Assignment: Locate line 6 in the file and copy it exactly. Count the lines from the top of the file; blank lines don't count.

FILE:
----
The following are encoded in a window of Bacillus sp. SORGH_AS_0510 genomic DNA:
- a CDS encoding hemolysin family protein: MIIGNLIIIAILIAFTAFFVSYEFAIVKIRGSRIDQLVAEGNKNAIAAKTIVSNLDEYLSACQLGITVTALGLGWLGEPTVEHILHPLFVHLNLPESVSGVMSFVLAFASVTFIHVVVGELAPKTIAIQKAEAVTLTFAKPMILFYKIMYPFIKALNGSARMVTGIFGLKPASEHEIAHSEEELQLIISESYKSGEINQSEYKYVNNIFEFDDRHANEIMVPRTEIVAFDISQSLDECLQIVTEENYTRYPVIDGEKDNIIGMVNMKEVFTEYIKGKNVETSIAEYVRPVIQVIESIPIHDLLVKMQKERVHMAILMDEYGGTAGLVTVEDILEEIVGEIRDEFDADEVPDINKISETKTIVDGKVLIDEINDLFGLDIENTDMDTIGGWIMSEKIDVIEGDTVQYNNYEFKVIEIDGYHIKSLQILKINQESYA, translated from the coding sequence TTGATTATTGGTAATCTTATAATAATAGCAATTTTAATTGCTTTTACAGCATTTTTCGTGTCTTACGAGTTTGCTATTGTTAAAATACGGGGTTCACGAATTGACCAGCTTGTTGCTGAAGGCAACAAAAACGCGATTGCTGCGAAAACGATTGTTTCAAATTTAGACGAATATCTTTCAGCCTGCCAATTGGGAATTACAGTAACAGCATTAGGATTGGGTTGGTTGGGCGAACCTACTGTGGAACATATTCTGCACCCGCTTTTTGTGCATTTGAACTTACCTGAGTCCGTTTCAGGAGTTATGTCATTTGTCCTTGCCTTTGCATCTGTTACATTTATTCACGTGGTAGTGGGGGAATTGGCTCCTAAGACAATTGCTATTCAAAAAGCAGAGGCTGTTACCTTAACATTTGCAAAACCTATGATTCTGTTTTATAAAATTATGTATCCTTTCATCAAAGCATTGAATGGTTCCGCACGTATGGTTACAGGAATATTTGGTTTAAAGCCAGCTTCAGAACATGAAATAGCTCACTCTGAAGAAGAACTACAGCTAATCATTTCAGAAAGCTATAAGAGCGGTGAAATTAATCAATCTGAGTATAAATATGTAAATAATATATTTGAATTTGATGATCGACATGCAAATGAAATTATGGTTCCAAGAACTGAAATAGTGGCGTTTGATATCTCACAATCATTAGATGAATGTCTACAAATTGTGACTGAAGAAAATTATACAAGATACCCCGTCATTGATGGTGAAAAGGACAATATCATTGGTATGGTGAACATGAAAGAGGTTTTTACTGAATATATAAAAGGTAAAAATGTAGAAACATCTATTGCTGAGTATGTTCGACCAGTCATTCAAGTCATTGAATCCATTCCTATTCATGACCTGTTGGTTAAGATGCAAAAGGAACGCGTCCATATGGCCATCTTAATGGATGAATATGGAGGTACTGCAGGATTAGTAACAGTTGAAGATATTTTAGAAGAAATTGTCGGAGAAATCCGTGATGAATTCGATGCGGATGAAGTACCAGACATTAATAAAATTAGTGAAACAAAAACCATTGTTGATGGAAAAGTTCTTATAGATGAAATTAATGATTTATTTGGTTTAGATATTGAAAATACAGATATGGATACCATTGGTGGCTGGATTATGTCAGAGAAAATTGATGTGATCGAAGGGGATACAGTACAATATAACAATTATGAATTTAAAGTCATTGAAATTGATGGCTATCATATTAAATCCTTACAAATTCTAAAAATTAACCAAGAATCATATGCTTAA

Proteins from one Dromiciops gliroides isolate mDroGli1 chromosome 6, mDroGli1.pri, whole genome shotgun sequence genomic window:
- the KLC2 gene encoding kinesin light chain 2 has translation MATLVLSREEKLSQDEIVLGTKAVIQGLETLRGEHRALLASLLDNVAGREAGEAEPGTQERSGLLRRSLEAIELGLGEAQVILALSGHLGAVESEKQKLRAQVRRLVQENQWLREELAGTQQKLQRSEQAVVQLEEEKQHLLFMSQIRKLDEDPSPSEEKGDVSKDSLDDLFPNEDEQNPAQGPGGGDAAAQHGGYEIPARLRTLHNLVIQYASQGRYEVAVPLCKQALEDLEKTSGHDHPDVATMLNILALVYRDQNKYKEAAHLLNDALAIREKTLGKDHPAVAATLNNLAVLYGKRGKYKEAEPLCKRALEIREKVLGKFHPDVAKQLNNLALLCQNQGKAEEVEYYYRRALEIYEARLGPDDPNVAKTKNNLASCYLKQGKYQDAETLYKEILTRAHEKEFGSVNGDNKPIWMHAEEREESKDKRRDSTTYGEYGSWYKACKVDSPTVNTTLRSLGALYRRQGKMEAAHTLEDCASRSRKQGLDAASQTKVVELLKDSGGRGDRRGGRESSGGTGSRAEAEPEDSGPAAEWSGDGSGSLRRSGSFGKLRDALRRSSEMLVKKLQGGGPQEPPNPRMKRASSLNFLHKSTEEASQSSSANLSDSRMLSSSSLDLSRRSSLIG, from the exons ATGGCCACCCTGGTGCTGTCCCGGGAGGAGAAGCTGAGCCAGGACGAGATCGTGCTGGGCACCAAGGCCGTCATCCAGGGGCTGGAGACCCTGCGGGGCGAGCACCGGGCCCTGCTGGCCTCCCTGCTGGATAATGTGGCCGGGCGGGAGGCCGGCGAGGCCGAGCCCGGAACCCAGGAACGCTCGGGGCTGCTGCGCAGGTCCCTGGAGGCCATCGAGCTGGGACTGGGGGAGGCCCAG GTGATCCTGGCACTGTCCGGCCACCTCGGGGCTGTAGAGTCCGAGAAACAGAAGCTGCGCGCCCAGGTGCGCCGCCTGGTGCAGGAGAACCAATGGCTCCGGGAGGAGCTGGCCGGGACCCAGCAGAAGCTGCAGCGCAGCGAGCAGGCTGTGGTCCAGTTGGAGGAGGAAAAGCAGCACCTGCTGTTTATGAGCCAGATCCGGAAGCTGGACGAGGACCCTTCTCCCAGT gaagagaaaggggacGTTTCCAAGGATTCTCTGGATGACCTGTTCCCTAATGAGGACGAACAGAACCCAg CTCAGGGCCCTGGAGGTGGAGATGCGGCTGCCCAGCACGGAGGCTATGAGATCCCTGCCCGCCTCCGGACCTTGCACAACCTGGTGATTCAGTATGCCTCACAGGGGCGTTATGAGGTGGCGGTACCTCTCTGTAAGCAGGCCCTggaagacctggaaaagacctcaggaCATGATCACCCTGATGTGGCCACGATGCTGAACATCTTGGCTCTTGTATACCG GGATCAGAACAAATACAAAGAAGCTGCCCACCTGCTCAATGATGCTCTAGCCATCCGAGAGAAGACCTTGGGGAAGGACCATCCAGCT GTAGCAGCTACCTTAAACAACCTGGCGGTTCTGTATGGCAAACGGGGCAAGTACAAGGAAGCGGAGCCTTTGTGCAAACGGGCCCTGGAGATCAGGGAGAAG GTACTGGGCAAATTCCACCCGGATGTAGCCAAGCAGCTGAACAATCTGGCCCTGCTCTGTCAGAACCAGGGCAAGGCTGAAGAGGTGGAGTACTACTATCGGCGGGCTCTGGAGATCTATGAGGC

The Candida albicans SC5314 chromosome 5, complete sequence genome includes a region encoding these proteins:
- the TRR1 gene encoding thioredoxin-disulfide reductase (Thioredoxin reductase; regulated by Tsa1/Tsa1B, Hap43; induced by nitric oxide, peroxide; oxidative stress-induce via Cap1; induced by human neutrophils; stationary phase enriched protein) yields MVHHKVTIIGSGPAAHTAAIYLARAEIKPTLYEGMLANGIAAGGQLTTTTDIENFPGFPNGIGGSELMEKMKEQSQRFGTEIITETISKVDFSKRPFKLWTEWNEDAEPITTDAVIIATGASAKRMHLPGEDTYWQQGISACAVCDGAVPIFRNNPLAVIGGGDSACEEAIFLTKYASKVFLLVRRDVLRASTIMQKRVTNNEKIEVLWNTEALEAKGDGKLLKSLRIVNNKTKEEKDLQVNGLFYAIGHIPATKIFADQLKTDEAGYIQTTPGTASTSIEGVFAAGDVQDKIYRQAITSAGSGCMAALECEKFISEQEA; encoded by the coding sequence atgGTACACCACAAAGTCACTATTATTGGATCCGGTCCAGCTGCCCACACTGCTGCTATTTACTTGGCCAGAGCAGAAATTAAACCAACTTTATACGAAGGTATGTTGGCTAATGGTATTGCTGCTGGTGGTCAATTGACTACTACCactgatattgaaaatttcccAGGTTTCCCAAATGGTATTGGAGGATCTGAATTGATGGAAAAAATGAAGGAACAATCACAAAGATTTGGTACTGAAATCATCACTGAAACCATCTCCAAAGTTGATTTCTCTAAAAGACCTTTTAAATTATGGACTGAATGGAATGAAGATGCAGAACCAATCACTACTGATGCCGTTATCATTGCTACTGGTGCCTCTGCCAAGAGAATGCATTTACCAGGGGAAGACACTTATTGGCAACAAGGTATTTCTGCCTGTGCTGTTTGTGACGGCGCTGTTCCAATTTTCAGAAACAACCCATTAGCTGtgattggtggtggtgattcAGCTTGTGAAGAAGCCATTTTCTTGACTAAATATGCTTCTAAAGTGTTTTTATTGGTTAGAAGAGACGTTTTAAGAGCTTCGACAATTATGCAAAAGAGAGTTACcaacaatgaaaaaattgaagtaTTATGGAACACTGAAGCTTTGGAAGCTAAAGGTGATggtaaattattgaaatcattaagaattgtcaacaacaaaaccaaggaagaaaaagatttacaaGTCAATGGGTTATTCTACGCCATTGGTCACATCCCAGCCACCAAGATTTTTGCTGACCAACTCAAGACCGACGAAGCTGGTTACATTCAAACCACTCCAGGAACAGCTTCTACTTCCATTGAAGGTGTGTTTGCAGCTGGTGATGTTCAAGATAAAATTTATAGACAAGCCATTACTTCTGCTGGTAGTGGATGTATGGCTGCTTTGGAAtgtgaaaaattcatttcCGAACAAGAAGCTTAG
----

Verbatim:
- the TRR1 gene encoding thioredoxin-disulfide reductase (Thioredoxin reductase; regulated by Tsa1/Tsa1B, Hap43; induced by nitric oxide, peroxide; oxidative stress-induce via Cap1; induced by human neutrophils; stationary phase enriched protein) yields MVHHKVTIIGSGPAAHTAAIYLARAEIKPTLYEGMLANGIAAGGQLTTTTDIENFPGFPNGIGGSELMEKMKEQSQRFGTEIITETISKVDFSKRPFKLWTEWNEDAEPITTDAVIIATGASAKRMHLPGEDTYWQQGISACAVCDGAVPIFRNNPLAVIGGGDSACEEAIFLTKYASKVFLLVRRDVLRASTIMQKRVTNNEKIEVLWNTEALEAKGDGKLLKSLRIVNNKTKEEKDLQVNGLFYAIGHIPATKIFADQLKTDEAGYIQTTPGTASTSIEGVFAAGDVQDKIYRQAITSAGSGCMAALECEKFISEQEA; encoded by the coding sequence atgGTACACCACAAAGTCACTATTATTGGATCCGGTCCAGCTGCCCACACTGCTGCTATTTACTTGGCCAGAGCAGAAATTAAACCAACTTTATACGAAGGTATGTTGGCTAATGGTATTGCTGCTGGTGGTCAATTGACTACTACCactgatattgaaaatttcccAGGTTTCCCAAATGGTATTGGAGGATCTGAATTGATGGAAAAAATGAAGGAACAATCACAAAGATTTGGTACTGAAATCATCACTGAAACCATCTCCAAAGTTGATTTCTCTAAAAGACCTTTTAAATTATGGACTGAATGGAATGAAGATGCAGAACCAATCACTACTGATGCCGTTATCATTGCTACTGGTGCCTCTGCCAAGAGAATGCATTTACCAGGGGAAGACACTTATTGGCAACAAGGTATTTCTGCCTGTGCTGTTTGTGACGGCGCTGTTCCAATTTTCAGAAACAACCCATTAGCTGtgattggtggtggtgattcAGCTTGTGAAGAAGCCATTTTCTTGACTAAATATGCTTCTAAAGTGTTTTTATTGGTTAGAAGAGACGTTTTAAGAGCTTCGACAATTATGCAAAAGAGAGTTACcaacaatgaaaaaattgaagtaTTATGGAACACTGAAGCTTTGGAAGCTAAAGGTGATggtaaattattgaaatcattaagaattgtcaacaacaaaaccaaggaagaaaaagatttacaaGTCAATGGGTTATTCTACGCCATTGGTCACATCCCAGCCACCAAGATTTTTGCTGACCAACTCAAGACCGACGAAGCTGGTTACATTCAAACCACTCCAGGAACAGCTTCTACTTCCATTGAAGGTGTGTTTGCAGCTGGTGATGTTCAAGATAAAATTTATAGACAAGCCATTACTTCTGCTGGTAGTGGATGTATGGCTGCTTTGGAAtgtgaaaaattcatttcCGAACAAGAAGCTTAG